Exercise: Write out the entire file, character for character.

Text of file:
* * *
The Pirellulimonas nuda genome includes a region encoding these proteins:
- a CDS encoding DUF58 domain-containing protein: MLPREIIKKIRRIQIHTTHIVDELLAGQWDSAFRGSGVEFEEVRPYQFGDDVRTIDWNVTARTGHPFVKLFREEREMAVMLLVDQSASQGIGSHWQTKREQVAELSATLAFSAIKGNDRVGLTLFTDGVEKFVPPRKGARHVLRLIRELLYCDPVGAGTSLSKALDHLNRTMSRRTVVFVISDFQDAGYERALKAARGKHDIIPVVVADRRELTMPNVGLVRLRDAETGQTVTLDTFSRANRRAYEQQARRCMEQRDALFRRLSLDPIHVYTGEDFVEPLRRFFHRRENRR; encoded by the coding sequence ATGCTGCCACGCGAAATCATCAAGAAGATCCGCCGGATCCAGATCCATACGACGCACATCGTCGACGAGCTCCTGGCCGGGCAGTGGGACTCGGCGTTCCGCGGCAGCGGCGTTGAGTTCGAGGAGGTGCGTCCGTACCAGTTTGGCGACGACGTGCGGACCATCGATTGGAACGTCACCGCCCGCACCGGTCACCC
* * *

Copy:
The Pirellulimonas nuda genome includes a region encoding these proteins:
- a CDS encoding DUF58 domain-containing protein: MLPREIIKKIRRIQIHTTHIVDELLAGQWDSAFRGSGVEFEEVRPYQFGDDVRTIDWNVTARTGHPFVKLFREEREMAVMLLVDQSASQGIGSHWQTKREQVAELSATLAFSAIKGNDRVGLTLFTDGVEKFVPPRKGARHVLRLIRELLYCDPVGAGTSLSKALDHLNRTMSRRTVVFVISDFQDAGYERALKAARGKHDIIPVVVADRRELTMPNVGLVRLRDAETGQTVTLDTFSRANRRAYEQQARRCMEQRDALFRRLSLDPIHVYTGEDFVEPLRRFFHRRENRR; encoded by the coding sequence ATGCTGCCACGCGAAATCATCAAGAAGATCCGCCGGATCCAGATCCATACGACGCACATCGTCGACGAGCTCCTGGCCGGGCAGTGGGACTCGGCGTTCCGCGGCAGCGGCGTTGAGTTCGAGGAGGTGCGTCCGTACCAGTTTGGCGACGACGTGCGGACCATCGATTGGAACGTCACCGCCCGCACCGGTCACCC